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"Artificial Moonlight" from Tactical and Technical Trends

The following report on Allied use of searchlights to illuminate battlefields in WWII is taken from Tactical and Technical Trends, No. 57, April 1945.

[DISCLAIMER: The following text is taken from the U.S. War Department publication Tactical and Technical Trends. As with all wartime intelligence information, data may be incomplete or inaccurate. No attempt has been made to update or correct the text. Any views or opinions expressed do not necessarily represent those of the website.]

"Artificial Moonlight"
Allies Illuminate Night Battlefields

Allied troops in France and Italy are making effective use of "artificial moonlight," produced by antiaircraft searchlights, for night operations and movements.

The term "artificial moonlight" has been coined to distinguish searchlight illumination from normal moonlight, which is referred to as "movement light" in night operations.

Considerable future development may be expected in the tactical use of mobile searchlights to assist ground operations during darkness. Artificial moonlight introduces a wide field for ingenuity, since a fairly wide variation of lighting effects is possible to suit particular requirements in almost any weather.

British reports indicate success in the use of searchlights to illuminate battlefields in Italy. Indirect lighting facilitated the movement of tanks, infantry, and motor transport, as well as other activities that required a degree of illumination at night.

On the Gothic Line in Italy the searchlights were sited 5,000 to 8,000 yards behind the front lines and usually near the top of reverse slopes. A battery of 24 lights had a maximum frontage of 5,000 yards. Sixteen lights covered 3,000 to 4,000 yards and eight lights 1,000 to 1,200 yards. However, these frontage figures do not include a much larger area in which movement was aided by diffusion of the light.

British searchlights also were used on several occasions in France, in some cases closer to the front lines than in Italy. Instances have been reported where the lights were placed 4,000 to 6,000 yards behind the front line, in defilade, and adjusted on low clouds to give reflected light equal to that of a half-moon.

In France the use of artificial moonlight simplified and expedited removal of minefields at night, made blackout driving easier, and aided in detecting and defeating German patrols. In addition, engineers were able to make emergency road repairs in forward areas at night. Since the Germans faced the searchlights, the light did not aid them as much as the Allied troops, who had their back to the source of light. Furthermore, even in diffused light, a considerable shadow effect was produced on the far side of hedges, tanks, and houses. From the concealment of these shadows Allied troops could observe German troops and installations, which were thrown into relief.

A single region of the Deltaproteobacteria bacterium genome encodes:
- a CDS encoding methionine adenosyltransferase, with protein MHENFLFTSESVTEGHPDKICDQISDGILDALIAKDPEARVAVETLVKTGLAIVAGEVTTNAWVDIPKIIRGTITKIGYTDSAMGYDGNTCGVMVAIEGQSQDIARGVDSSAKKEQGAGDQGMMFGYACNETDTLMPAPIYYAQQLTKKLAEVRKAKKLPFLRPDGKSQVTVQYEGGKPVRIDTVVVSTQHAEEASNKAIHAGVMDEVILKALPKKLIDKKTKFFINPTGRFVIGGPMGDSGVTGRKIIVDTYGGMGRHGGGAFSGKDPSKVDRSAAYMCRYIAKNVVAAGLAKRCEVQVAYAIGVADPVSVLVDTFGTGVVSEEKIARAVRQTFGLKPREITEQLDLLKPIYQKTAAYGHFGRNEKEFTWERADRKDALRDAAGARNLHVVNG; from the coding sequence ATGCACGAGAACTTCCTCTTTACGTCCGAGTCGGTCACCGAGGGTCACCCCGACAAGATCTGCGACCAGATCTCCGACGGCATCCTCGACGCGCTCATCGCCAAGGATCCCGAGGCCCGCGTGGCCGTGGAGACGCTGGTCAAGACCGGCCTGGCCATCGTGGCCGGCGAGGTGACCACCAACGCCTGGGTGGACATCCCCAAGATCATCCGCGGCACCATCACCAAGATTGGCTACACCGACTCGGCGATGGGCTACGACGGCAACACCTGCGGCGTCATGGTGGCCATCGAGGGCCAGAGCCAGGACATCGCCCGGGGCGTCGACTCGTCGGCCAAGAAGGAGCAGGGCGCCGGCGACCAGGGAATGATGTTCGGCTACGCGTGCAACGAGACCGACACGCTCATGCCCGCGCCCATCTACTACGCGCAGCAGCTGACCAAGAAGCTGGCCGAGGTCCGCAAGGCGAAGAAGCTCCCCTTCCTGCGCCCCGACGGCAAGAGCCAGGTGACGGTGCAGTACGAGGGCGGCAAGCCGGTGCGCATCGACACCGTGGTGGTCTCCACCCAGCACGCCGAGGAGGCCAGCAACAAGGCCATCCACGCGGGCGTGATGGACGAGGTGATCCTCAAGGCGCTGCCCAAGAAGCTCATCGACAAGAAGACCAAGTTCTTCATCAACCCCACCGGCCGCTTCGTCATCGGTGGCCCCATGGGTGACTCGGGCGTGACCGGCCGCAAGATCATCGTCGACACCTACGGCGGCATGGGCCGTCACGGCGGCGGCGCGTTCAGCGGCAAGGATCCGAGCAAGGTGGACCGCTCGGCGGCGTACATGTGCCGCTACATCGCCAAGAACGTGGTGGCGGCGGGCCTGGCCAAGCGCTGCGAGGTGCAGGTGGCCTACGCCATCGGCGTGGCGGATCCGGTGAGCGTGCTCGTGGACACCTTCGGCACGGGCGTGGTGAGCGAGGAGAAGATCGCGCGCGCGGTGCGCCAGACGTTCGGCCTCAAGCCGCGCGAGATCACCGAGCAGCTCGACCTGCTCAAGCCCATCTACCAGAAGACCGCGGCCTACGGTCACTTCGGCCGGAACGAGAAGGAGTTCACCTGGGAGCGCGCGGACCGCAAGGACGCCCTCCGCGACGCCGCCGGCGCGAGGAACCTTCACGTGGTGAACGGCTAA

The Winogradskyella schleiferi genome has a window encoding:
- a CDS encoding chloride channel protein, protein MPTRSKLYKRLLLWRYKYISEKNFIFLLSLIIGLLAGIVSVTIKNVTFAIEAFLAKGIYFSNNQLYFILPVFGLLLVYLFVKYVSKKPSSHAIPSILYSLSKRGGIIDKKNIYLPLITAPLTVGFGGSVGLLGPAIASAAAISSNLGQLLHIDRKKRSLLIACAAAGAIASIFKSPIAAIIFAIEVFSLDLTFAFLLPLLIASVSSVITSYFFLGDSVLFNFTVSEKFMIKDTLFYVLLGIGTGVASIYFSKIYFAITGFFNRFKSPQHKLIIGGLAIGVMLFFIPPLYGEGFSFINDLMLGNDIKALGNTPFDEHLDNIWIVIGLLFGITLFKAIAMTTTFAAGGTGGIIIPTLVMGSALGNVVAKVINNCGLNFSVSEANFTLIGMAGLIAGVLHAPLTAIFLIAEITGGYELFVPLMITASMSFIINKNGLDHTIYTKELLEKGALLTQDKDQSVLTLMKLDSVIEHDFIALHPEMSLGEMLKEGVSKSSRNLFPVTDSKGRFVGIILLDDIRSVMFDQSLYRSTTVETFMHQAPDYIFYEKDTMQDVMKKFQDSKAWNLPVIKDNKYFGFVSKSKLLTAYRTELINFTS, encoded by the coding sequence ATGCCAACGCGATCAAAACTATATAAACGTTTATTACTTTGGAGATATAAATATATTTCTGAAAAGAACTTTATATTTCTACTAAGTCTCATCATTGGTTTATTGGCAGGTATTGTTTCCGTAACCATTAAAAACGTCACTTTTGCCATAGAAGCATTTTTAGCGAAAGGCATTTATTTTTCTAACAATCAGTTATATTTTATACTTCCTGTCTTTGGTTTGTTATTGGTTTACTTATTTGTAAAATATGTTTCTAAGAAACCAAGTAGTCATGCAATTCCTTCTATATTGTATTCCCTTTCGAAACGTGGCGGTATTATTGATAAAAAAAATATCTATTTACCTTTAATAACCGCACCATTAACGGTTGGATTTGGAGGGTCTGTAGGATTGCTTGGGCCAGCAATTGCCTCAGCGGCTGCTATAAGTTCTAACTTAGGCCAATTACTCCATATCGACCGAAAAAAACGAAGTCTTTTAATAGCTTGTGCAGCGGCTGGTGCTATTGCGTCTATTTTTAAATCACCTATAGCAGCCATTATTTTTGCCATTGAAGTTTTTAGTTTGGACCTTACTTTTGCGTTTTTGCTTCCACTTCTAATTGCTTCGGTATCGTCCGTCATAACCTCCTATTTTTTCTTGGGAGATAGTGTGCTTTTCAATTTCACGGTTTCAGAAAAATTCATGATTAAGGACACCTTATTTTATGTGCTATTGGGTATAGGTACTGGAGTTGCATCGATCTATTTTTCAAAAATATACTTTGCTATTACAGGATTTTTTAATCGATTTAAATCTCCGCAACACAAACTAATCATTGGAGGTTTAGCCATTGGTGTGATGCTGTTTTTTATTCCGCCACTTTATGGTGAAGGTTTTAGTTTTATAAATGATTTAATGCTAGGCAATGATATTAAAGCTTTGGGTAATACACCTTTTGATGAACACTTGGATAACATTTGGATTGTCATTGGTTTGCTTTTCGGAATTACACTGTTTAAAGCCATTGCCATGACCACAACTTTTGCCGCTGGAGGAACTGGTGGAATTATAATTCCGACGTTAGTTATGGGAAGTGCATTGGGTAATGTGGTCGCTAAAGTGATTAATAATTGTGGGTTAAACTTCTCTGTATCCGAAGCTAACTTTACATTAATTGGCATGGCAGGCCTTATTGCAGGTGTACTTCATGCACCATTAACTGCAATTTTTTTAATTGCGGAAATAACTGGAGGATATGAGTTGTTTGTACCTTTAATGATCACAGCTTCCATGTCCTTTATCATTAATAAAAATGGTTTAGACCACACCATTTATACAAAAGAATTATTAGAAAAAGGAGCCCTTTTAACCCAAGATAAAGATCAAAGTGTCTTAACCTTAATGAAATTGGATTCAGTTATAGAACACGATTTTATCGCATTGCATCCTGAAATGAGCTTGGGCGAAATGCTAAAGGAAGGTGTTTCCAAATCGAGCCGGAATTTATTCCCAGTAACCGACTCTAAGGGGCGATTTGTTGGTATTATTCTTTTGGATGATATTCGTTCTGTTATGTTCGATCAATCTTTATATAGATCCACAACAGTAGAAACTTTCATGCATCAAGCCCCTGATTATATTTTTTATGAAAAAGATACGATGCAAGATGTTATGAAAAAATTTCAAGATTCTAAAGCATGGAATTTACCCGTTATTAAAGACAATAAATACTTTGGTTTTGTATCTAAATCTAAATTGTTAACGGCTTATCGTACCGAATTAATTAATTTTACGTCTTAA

German Reactions

German prisoners of war who have faced Allied artificial moonlight differed widely in their opinions of its advantages and disadvantages. The Germans reasoned that the Allies had introduced the use of artificial moonlight to direct artillery fire and naval gunfire; to illuminate target areas; to show Allied aircraft the location of friendly troops; and to help Allied infantry pick out German defenses.

The Germans claimed that the searchlight illumination aided their sentries and outposts in detecting the approach of Allied infantrymen; that withdrawing movements were aided, especially in bad weather; and that would-be deserters were deterred by fear of being detected by their own troops.

Although few Germans admitted finding artificial moonlight a serious handicap, there was one fairly general statement among the many conflicting ones: that artificial moonlight has a definite nuisance value. The majority of German troops felt decidedly uneasy during the period of illumination, not only because of the uncanny atmosphere, but also because they felt that they were now handicapped even during what used to be their one period of free movement.

The German viewpoint was that the advances of Allied infantry were made easier by artificial movement light, not only because the attackers were able to see where they were going, but also because the shadows offered concealment and were so "unnatural" as to deceive the defenders.


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